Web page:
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Is Google’s smart lens a better alternative for Diabetics?

There’s been undying hype in the media over the past few days following Google’s announcement that they’re testing a prototype for a smart contact lens that would function as an alternative to the traditional needle-prick glucose monitoring system. The smart contact lens is undeniably innovative, but is it really a better option for Diabetics?

According to Diabetes Australia, approximately 280 people develop Diabetes every day – an alarming number, to say the least. Most Diabetics would say the needle-prick system is a nuisance, but it’s something that they’ve become accustomed to over time. They’ve probably pricked the tip of their fingers so many times, that they have reduced sensitivity to needle pricks. But that’s not to say they wouldn’t adopt a less invasive and more convenient tool at the drop of a hat.

Google’s smart contact lenses has secretly been in the making for some years now. For the not-so-technically-inclined, the contact lens basically has a miniaturised sensor that will monitor the wearer’s glucose levels – not by measuring the sugar in their blood, but by tracking it in their tears. The technology will monitor glucose once per second, and then transmit the data through a wireless transmitter.

“We wondered if miniaturized electronics — think chips and sensors so small they look like bits of glitter, and an antenna thinner than a human hair — might be a way to crack the mystery of tear glucose and measure it with greater accuracy,” Google said in its media release.

“We hope a tiny, super sensitive glucose sensor embedded in a contact lens could be the first step in showing how to measure glucose through tears, which in the past has only been theoretically possible.”

Although traditional glucose monitoring systems aren’t convenient or comfortable, it seems that a contact lens that needs to be placed carefully on top of the eye isn’t all that convenient or comfortable either. Those who wear contact lenses do complain of minor but bothersome side effects – like dryness and itchiness.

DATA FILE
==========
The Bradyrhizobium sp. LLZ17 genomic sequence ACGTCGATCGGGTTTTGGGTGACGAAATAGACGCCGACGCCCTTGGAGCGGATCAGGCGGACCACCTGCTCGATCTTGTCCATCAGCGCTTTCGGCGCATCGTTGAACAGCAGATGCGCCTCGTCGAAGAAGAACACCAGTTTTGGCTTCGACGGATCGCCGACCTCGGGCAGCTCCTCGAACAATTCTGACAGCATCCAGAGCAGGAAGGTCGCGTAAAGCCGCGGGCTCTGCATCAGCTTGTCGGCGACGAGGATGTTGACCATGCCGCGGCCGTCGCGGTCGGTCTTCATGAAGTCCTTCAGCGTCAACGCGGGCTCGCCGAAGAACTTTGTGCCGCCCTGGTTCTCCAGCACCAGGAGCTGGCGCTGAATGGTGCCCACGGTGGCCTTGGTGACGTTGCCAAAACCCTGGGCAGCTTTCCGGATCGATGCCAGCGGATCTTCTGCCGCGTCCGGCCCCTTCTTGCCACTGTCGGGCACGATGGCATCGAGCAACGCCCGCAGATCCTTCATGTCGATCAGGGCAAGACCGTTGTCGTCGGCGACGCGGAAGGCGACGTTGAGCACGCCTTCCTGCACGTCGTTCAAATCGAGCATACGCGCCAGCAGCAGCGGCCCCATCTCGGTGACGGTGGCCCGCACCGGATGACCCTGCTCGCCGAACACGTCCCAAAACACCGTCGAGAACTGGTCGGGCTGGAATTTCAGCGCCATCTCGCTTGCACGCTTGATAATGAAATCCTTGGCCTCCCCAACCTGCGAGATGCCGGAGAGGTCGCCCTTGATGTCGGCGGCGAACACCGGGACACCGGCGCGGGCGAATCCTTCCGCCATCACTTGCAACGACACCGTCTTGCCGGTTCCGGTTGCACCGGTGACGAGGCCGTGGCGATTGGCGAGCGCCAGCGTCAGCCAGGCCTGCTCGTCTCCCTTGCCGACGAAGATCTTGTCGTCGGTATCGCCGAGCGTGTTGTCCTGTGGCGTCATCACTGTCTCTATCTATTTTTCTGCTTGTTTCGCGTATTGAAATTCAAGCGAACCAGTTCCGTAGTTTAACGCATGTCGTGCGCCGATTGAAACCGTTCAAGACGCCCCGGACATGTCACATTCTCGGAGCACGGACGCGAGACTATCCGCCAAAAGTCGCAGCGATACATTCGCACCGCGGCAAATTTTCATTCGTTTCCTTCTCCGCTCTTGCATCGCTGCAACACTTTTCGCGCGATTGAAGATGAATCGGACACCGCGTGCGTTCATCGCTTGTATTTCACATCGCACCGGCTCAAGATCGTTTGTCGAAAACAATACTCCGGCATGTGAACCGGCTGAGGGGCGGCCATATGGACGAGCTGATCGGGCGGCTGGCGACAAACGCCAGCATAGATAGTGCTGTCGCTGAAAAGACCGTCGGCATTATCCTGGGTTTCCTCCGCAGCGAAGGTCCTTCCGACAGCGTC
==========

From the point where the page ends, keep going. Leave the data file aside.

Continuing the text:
On top of that, Diabetes sufferers usually experience blurry vision and sensitivity to light when their glucose levels are high – so contact lenses could exacerbate the discomfort.

Google’s new technology, however, deserves merit. If the contact lens does what’s intended, it would provide a better report of a Diabetes sufferer’s blood sugar levels throughout the day. Even those who check their glucose 10 times a day wouldn’t be able to compete with a second-by-second monitoring system. This information can then be used for much better management of the disease.

The electronics in the contact lens lie on the periphery, meaning that, most the part, it won’t obstruct the wearer’s vision. The technology will power itself by pulling energy from surrounding radio frequency waves. Google will also test the possibility of adding a tiny LED light to indicate to the wearer when their glucose levels have entered a dangerous range.

The concept is certainly disruptive and a potential game-changer, but the details still have to be worked out. For example, how exactly will the technology calculate blood glucose levels through tears? Will the technology be affected by weather conditions or a person’s emotional reactions?

Google admitted that there’s much more work to be done before it could be launched into the market.

But if they do get the technology right, it could prove to have a positive impact on the lives of Diabetes sufferers – perhaps even saving lives, or helping researchers discover better treatment options or a cure.

The official Google Blog states, “We’ve always said that we’d seek out projects that seem a bit speculative or strange, and at a time when the International Diabetes Federation is declaring that the world is ‘losing the battle’ against diabetes, we thought this project was worth a shot.”

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